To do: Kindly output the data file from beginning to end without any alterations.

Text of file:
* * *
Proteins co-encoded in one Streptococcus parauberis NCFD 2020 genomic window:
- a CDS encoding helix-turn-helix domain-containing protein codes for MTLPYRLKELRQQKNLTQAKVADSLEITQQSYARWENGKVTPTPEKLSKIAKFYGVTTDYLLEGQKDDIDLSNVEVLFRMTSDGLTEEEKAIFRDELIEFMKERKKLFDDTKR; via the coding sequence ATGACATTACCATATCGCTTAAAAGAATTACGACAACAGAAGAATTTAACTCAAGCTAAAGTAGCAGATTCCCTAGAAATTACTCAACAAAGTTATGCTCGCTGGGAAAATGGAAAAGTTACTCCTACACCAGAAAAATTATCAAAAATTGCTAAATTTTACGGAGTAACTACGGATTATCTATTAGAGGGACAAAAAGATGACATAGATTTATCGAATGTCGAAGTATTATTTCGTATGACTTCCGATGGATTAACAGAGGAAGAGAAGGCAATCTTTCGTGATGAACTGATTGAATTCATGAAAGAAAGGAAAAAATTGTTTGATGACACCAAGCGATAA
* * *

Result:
Proteins co-encoded in one Streptococcus parauberis NCFD 2020 genomic window:
- a CDS encoding helix-turn-helix domain-containing protein codes for MTLPYRLKELRQQKNLTQAKVADSLEITQQSYARWENGKVTPTPEKLSKIAKFYGVTTDYLLEGQKDDIDLSNVEVLFRMTSDGLTEEEKAIFRDELIEFMKERKKLFDDTKR; via the coding sequence ATGACATTACCATATCGCTTAAAAGAATTACGACAACAGAAGAATTTAACTCAAGCTAAAGTAGCAGATTCCCTAGAAATTACTCAACAAAGTTATGCTCGCTGGGAAAATGGAAAAGTTACTCCTACACCAGAAAAATTATCAAAAATTGCTAAATTTTACGGAGTAACTACGGATTATCTATTAGAGGGACAAAAAGATGACATAGATTTATCGAATGTCGAAGTATTATTTCGTATGACTTCCGATGGATTAACAGAGGAAGAGAAGGCAATCTTTCGTGATGAACTGATTGAATTCATGAAAGAAAGGAAAAAATTGTTTGATGACACCAAGCGATAA